All this, in a progressive integration of faith, culture and life that is part of the process of religious maturing and deepening of the Salesian religious identity.
The aim is to arrive at a Christian culture (which is another way of talking about the integration of fatih, culture and life).
"Thus we can speak of Christian culture in the measure that ‘el sentir común’ of the life of a people has been so penetrated from within that the gospel message lies at the base of its thinking, the fundamental principles of its life, its criteria of judgment and its norms of action."
This description can serve as a very useful point of reference for understanding what the article of our Constitutions says about culture: we try to get the young Salesian to learn to make of the Gospel (or, in other words, of the person of Jesus Christ, as in article 98 that we mentioned above: "Enlightened by the person of Christ and by his Gospel") and of the Salesian charism the basis of his thinking, of the fundamental principles of his life, of his criteria of judgment, of his norms of action. And this from the fundamental perspective of our charism: the Salesian gradually becomes a pastor and educator of the young (C 98). It would, therefore, be very dangerous, because reductive, to say that this time is dedicated "to the study of philosophy." Philosophy must be a means and an instrument – no doubt very important, and even indispensable, depending on the context – to reach this objective, which, properly understood, can be characterized (according to what we said earlier) as the acquisition of a Salesian culture. The Salesian who studies philosophy is not called (except for some valuable exceptions) to become not a philosopher but an educator, according to the prophetic vision of Fr Juan E. Vecchi in his letter of 15 September 1997: “‘For you I study…’ (C 14). Satisfactory preparation of the confreres and the quality of our educative work.” [AGC 361 (1997)]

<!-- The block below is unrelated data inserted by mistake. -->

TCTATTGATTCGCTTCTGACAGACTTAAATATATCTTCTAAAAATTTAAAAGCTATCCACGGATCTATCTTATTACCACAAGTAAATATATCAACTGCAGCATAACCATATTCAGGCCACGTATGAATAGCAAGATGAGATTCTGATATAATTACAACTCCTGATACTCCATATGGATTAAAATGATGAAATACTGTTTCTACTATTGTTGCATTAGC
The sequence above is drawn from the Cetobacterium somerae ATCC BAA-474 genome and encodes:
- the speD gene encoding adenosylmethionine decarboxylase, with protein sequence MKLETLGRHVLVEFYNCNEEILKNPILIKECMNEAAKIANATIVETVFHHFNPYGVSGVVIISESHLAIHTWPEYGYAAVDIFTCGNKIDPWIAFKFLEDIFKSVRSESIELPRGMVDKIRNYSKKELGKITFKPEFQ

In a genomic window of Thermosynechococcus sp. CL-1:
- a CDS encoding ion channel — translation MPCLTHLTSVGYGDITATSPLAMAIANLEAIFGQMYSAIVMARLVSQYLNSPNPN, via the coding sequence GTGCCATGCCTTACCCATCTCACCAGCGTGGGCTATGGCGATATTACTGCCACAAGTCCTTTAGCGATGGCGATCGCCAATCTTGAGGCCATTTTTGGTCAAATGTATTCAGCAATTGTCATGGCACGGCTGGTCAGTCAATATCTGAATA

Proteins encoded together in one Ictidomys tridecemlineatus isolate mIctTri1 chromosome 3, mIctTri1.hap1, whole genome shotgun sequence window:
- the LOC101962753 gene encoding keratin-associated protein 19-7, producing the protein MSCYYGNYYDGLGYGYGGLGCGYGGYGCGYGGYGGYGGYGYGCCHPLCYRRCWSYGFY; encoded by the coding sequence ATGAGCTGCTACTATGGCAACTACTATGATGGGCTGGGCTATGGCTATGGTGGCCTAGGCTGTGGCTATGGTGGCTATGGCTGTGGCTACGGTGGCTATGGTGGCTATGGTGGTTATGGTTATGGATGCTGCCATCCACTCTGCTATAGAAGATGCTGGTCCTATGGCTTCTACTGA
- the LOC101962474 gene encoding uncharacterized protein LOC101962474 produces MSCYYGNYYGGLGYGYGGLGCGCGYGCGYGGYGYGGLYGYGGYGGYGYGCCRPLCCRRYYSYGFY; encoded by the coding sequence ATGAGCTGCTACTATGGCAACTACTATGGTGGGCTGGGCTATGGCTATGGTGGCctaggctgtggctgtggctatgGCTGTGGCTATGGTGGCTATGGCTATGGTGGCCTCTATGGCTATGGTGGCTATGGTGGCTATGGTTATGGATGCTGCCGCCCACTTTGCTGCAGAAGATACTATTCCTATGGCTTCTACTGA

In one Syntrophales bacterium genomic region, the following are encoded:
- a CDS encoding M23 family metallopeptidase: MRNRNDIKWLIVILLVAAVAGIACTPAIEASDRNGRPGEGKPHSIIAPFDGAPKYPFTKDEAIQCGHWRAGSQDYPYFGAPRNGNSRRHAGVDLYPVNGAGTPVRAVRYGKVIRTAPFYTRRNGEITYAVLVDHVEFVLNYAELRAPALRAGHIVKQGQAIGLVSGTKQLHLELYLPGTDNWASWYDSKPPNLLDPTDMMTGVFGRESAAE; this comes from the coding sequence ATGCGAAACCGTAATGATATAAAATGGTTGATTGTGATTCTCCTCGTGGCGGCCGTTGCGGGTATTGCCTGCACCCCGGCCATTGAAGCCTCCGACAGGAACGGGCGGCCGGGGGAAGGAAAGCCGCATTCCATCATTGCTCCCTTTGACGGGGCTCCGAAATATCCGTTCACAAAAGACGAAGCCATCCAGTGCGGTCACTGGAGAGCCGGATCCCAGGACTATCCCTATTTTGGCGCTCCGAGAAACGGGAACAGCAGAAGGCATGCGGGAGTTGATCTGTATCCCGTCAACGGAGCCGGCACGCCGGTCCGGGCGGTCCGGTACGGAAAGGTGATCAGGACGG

4.1 How to strength the process of religious maturing, or deepening of the Salesian consecrated identity? How to achieve the progressive integration of faith, culture and life?
4.2 How to strengthen the preparation for practical training and for Salesian youth ministry?
4.3 What can be said about the intellectual dimension of formation?
 CELAM, final document Nueva Evangelización, Promoción Humana, Christian Culture, Santo Domingo, 1992, citing the Inaugural address of John Paul II, n. 24. Note that ‘el sentir común’ does not correspond to the English ‘common sense,’ but indicates rather the whole way of thinking and feeling of a people.
 José Luis Plascencia, “The Salesian Constitutions: Art. 114: The postnovitiate.”